Now LeakedSource disclosed details from two Bitcoin data breaches that affected the bitcoin exchange BTC-E.com and the discussion forum Bitcointalk.org.
The data breach notification service LeakedSource is becoming familiar to readers; recently it reported the data breach suffered by many IT services, including Last.fm and DropBox, both occurred in 2012. The Bitcointalk hack is known. The organization's Twitter account reported May 2015.
“The forum’s ISP NFOrce managed to get tricked into giving an attacker access to the server. I think that the attacker had access for only about 12 minutes before I noticed it and had the server disconnected, so he probably wasn’t able to get a complete dump of the database. However, you should act as though your password hashes, PMs, emails, etc. were compromised,” the theymos user reported on Reddit.
”The forum will probably be down for 36-60 hours for analysis and reinstall. I’ll post status updates on Twitter @bitcointalk and I’ll post a complete report in a post in Meta once the forum comes back online, each password has a 12-byte unique salt. The passwords are hashed with 7500 rounds of SHA-256,” he added.
LeakedSource reported that 499,593 user details were stolen in the incident; the leaked records include usernames, passwords, emails, birthdays, secret questions, hashed secret answers and some other internal data. 91% of passwords were hashed with sha256crypt, the experts explained that it would take about a year to crack 60-70% of them. 9% were hashed with MD5 and all of them were protected with the same salt value, LeakedSource has already cracked approximately 68% of those. More mysterious was the BTC-E.com incident, it is possible that hackers also compromised some users’ wallets for stealing bitcoins.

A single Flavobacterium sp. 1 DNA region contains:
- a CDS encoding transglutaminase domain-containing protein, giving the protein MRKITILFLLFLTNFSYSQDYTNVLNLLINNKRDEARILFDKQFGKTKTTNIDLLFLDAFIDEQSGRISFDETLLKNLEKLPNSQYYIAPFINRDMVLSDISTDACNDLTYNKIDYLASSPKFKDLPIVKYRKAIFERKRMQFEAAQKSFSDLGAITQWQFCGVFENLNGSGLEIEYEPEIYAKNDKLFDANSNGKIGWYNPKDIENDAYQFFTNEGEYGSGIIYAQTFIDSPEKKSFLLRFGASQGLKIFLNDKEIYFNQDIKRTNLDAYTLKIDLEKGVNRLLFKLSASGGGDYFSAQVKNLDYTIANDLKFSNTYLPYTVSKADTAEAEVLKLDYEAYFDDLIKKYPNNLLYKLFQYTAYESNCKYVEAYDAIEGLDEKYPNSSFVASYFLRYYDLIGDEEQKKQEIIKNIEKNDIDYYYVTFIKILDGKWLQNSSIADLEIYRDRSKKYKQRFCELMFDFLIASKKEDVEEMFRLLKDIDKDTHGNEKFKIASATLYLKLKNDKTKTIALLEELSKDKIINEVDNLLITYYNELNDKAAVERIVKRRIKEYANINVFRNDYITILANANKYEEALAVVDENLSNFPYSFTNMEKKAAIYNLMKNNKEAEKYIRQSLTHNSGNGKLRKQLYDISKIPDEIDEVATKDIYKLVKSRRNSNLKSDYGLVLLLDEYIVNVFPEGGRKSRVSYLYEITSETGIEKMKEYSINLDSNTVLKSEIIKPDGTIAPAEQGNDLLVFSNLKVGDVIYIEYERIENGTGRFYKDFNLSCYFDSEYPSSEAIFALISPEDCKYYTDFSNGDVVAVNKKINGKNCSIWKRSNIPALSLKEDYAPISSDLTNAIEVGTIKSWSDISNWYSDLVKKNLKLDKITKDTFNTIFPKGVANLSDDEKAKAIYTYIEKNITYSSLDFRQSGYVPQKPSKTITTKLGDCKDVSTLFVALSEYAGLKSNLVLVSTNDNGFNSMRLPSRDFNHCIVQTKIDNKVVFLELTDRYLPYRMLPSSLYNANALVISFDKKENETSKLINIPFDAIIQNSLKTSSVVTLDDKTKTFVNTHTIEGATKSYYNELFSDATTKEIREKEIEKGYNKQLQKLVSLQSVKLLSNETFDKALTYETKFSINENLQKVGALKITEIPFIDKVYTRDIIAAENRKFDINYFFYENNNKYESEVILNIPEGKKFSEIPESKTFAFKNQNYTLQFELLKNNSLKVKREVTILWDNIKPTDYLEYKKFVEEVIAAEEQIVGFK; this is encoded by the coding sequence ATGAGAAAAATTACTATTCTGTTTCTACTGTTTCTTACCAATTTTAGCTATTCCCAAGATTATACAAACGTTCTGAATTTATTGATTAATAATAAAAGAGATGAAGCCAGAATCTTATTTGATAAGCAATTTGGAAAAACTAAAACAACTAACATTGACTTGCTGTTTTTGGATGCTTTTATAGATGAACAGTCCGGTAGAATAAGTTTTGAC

Despite the LeakedSource’s notification, there is no news about incidents occurred to BTC-E customers. In January 2016 the Financial Underground Kingdom blog reported that the exchange has suffered one hack without effects for its customers, it is likely the data leaked by LeakedSource is related that incident. “During years of existence [BTC-E] had just 1 hack after which the owners paid all the debt to users.”
It isn’t clear whether that hack and the data disclosure made by LeakedSource refer to the same incident. LeakedSource reported that that BTC-E.com was hacked in October 2013 and 568,355 users were impacted. The passwords were protected with an unknown hashing method, making the “passwords completely uncrackable although that may change.”
110 Reykjavik, Iceland